The second question will create big doubts in Germany, considering the way Spain changed its attitude towards PV-panels after the right-wing party won the elections. They changed conditions in such a way that all private PV-solar became loss-making (the grid connection became exceptional expensive for housholds having solar, and big fines if one had/created solar without grid connection).

I think that it is more sure for Germany to stick to the import of Russian gas.
They have deep underground gas storage faciliies with enough gas to stand a Russian export stop for at least half a year (probably a year). And Russia needs the German money…

Jim Stack's picture
Jim Stack on May 26, 2014

John,  You are correct. In fact I invest in local Solar Energy projects here in Phoenix and it pays off very well. I help the community and World and make super returns of over 30%. Jim

John Wabel's picture
John Wabel on May 26, 2014


30% over what period of time? 

Can you enlighten your fellow reads what the annual return is on your solar investment(s)? 

Jim Stack's picture
Jim Stack on May 26, 2014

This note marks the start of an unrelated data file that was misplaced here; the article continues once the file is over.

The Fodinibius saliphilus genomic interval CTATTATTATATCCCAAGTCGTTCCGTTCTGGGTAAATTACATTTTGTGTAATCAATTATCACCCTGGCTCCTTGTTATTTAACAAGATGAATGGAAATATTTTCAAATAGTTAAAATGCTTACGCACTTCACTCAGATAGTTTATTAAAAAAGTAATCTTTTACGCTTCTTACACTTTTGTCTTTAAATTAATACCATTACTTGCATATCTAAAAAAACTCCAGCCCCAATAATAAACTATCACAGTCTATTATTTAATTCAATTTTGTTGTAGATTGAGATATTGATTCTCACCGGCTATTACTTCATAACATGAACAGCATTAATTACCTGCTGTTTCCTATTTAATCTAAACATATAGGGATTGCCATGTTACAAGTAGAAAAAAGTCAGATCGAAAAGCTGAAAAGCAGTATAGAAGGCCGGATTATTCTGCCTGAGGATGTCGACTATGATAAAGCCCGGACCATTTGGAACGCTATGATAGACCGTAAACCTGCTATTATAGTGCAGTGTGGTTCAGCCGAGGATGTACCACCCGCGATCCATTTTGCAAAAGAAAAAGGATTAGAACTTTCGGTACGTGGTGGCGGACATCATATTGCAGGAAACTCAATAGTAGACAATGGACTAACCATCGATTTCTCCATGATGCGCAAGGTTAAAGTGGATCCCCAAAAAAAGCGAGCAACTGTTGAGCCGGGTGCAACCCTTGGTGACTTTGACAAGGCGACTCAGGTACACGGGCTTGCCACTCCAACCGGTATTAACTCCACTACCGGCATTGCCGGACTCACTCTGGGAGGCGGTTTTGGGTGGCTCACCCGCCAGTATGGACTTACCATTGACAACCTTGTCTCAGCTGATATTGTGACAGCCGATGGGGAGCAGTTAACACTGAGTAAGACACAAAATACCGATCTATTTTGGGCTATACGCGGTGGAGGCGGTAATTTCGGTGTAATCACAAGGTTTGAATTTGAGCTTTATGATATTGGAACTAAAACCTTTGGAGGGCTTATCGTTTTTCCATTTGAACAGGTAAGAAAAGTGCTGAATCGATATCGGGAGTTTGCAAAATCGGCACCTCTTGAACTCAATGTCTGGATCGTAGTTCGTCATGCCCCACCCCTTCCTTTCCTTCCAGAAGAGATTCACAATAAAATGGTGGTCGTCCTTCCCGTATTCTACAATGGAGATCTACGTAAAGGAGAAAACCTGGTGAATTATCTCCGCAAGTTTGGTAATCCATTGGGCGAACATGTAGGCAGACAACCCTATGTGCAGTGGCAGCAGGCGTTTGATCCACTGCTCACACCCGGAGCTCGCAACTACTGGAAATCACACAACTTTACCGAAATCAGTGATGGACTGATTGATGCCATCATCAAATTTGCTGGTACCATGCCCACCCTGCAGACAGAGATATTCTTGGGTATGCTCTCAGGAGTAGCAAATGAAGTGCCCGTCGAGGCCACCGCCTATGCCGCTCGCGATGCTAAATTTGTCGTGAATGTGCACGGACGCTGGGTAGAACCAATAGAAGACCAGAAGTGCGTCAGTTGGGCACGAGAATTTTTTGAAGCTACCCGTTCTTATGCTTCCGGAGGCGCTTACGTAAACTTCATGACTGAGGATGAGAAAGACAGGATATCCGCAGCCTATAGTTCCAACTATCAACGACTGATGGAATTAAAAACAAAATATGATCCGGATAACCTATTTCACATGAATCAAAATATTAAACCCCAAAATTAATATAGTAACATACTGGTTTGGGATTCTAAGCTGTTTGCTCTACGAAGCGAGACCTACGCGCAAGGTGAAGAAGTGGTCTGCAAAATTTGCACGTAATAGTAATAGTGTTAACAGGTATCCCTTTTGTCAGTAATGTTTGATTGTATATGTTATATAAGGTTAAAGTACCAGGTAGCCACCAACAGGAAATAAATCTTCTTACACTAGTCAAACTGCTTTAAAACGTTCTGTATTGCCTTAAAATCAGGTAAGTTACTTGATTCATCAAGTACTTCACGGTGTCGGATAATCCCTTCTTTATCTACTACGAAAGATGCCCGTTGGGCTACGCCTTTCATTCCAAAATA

Sure I bought a system for a non-profit and get the return over a 20 year period that is 30%. Depending on what you can take in tax incentives and other things it can pay even better and the non-profit saves too along with helping the environment.

Jim Stack


John Wabel's picture
John Wabel on May 26, 2014

Steve Lacey,

Definition please: Grid efficiency– 

Are all HVAC units included in that category?

Math Geurts's picture
Math Geurts on May 27, 2014

“The economic inefficiency of grid parity: The case of German photovoltaics”

“The cost savings demonstrate that despite the costs of installing and operating the PV and battery storage systems, households are economically better o if they meet part of their electricity demand using self-produced PV electricity instead of completely using grid-supplied electricity. This is due to the fact that the consumption of self-produced PV electricity – in contrast to the consumption of grid-supplied electricity – is exempted from the payment of taxes, levies, surcharges and network taris.”